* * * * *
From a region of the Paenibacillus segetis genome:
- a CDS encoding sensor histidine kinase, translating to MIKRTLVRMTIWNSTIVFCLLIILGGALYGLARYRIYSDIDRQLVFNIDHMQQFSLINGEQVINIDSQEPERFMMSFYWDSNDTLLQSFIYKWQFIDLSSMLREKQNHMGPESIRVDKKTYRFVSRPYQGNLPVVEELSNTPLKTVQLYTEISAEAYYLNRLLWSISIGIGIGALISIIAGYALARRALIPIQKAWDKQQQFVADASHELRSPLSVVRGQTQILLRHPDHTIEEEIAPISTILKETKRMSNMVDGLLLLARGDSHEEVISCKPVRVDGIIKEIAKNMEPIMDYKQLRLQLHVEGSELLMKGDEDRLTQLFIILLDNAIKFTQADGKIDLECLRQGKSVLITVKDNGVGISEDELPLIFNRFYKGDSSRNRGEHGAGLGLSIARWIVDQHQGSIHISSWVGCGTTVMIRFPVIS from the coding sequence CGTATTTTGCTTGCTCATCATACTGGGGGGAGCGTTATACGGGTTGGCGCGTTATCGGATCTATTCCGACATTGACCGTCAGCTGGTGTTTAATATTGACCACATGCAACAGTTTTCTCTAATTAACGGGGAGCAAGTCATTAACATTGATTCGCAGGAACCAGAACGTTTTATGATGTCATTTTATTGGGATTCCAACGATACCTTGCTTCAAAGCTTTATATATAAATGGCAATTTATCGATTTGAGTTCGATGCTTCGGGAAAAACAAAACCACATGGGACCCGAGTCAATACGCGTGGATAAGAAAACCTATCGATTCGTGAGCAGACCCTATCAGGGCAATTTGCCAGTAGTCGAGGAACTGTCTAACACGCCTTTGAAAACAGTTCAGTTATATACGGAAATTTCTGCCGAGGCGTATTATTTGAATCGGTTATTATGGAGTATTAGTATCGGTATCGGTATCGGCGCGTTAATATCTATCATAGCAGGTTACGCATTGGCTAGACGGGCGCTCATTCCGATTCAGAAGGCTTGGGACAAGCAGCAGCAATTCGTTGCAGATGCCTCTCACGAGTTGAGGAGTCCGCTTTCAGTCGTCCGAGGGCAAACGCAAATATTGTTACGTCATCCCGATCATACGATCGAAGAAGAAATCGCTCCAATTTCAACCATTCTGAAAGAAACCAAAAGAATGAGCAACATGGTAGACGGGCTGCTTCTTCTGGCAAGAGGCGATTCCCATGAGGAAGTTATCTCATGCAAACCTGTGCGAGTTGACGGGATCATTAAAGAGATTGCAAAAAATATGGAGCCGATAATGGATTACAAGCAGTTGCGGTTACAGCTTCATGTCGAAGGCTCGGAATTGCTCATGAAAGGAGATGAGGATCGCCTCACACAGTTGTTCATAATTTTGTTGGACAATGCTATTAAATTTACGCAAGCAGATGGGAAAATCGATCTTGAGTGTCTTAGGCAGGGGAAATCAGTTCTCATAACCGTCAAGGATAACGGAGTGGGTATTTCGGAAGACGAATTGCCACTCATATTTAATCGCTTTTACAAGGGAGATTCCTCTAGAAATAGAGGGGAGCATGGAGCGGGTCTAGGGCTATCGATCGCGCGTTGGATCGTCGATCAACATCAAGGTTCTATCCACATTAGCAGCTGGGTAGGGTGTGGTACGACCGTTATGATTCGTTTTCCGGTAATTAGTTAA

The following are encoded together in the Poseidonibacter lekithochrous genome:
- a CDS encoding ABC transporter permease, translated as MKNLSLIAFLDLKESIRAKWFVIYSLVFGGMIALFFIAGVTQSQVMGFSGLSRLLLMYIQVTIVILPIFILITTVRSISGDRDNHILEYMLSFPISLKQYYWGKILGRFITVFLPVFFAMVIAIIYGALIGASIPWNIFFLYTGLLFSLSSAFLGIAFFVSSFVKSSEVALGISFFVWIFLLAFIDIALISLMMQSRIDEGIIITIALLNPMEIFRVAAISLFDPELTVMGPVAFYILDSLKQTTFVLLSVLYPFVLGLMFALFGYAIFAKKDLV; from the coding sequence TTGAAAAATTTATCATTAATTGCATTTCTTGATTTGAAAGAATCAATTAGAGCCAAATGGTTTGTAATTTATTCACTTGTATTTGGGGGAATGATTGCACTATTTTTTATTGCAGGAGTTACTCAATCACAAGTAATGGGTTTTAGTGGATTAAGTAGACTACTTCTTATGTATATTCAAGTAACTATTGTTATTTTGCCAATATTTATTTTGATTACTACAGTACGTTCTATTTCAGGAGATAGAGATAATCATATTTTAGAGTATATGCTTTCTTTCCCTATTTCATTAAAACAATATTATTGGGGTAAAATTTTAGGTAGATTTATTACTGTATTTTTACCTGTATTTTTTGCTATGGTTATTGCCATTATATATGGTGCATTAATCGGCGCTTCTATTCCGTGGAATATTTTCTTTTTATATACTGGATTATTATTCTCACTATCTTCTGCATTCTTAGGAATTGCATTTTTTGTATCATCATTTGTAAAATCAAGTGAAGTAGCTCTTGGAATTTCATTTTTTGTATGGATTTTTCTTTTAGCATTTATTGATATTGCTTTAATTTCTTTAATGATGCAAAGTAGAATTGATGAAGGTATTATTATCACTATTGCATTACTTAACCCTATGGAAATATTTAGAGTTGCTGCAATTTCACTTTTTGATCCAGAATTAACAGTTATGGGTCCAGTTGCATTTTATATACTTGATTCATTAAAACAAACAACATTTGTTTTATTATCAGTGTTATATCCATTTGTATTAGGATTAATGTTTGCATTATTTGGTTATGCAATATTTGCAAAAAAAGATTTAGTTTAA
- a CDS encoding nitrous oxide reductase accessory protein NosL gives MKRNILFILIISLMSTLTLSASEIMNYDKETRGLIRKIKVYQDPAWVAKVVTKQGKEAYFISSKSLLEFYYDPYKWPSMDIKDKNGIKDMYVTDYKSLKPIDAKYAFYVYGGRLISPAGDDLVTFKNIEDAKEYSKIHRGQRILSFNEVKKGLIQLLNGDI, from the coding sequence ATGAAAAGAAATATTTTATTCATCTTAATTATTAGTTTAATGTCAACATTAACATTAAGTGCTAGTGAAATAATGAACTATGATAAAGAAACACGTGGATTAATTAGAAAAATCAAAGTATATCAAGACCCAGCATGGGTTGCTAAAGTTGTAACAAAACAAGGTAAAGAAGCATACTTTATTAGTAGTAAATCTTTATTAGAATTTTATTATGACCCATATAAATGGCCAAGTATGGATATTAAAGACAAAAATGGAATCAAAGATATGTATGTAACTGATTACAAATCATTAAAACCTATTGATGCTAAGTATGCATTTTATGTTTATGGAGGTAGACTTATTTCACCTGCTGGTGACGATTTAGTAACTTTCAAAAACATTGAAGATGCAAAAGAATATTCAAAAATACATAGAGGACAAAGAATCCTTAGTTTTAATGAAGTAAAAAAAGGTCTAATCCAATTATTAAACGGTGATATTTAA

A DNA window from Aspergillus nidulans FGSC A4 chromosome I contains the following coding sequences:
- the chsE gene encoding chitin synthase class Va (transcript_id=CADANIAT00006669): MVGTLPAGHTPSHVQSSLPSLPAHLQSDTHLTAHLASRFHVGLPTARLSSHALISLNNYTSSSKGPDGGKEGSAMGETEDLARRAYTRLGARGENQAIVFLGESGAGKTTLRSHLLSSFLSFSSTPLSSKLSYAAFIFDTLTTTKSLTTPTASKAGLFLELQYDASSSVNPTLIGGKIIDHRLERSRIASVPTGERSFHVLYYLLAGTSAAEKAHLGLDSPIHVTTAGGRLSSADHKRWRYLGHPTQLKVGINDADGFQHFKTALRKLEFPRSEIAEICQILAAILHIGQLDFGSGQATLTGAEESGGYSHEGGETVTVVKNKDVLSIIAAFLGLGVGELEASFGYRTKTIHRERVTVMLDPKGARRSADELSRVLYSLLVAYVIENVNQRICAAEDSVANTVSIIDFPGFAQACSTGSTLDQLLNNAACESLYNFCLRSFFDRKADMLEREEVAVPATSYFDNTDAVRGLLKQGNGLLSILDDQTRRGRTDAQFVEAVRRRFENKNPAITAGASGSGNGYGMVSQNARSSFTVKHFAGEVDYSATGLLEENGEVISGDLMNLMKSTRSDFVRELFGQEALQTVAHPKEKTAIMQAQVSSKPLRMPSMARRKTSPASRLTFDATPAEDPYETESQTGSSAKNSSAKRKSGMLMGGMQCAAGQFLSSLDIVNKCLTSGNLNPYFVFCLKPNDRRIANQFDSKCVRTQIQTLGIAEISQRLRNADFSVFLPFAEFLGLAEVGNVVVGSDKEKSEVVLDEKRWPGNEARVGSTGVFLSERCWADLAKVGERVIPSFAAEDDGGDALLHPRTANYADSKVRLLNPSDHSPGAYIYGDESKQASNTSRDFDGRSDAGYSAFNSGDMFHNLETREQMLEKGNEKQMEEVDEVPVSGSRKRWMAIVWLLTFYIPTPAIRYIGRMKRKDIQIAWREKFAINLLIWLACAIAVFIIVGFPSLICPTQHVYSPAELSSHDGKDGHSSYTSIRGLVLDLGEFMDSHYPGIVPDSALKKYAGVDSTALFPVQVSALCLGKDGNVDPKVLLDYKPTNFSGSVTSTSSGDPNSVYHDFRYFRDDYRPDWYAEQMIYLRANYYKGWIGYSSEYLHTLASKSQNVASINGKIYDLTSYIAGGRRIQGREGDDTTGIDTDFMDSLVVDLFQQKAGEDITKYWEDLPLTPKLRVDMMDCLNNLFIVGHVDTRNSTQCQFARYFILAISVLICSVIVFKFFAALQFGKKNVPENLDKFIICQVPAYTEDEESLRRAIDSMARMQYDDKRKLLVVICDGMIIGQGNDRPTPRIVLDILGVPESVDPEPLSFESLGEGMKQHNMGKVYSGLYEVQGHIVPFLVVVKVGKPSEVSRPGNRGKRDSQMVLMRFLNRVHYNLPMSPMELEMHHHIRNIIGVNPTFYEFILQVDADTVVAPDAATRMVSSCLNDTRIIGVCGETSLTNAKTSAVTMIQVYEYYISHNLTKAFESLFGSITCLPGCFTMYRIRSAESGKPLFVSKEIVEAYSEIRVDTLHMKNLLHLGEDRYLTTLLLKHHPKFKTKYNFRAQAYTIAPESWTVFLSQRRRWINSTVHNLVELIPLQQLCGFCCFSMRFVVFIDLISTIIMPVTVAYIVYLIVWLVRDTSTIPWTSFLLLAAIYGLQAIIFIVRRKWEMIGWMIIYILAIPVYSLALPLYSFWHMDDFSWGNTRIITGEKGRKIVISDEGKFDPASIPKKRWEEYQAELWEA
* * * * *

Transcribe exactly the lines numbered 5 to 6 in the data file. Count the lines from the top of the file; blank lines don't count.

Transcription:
- a CDS encoding nitrous oxide reductase accessory protein NosL gives MKRNILFILIISLMSTLTLSASEIMNYDKETRGLIRKIKVYQDPAWVAKVVTKQGKEAYFISSKSLLEFYYDPYKWPSMDIKDKNGIKDMYVTDYKSLKPIDAKYAFYVYGGRLISPAGDDLVTFKNIEDAKEYSKIHRGQRILSFNEVKKGLIQLLNGDI, from the coding sequence ATGAAAAGAAATATTTTATTCATCTTAATTATTAGTTTAATGTCAACATTAACATTAAGTGCTAGTGAAATAATGAACTATGATAAAGAAACACGTGGATTAATTAGAAAAATCAAAGTATATCAAGACCCAGCATGGGTTGCTAAAGTTGTAACAAAACAAGGTAAAGAAGCATACTTTATTAGTAGTAAATCTTTATTAGAATTTTATTATGACCCATATAAATGGCCAAGTATGGATATTAAAGACAAAAATGGAATCAAAGATATGTATGTAACTGATTACAAATCATTAAAACCTATTGATGCTAAGTATGCATTTTATGTTTATGGAGGTAGACTTATTTCACCTGCTGGTGACGATTTAGTAACTTTCAAAAACATTGAAGATGCAAAAGAATATTCAAAAATACATAGAGGACAAAGAATCCTTAGTTTTAATGAAGTAAAAAAAGGTCTAATCCAATTATTAAACGGTGATATTTAA

A DNA window from Aspergillus nidulans FGSC A4 chromosome I contains the following coding sequences: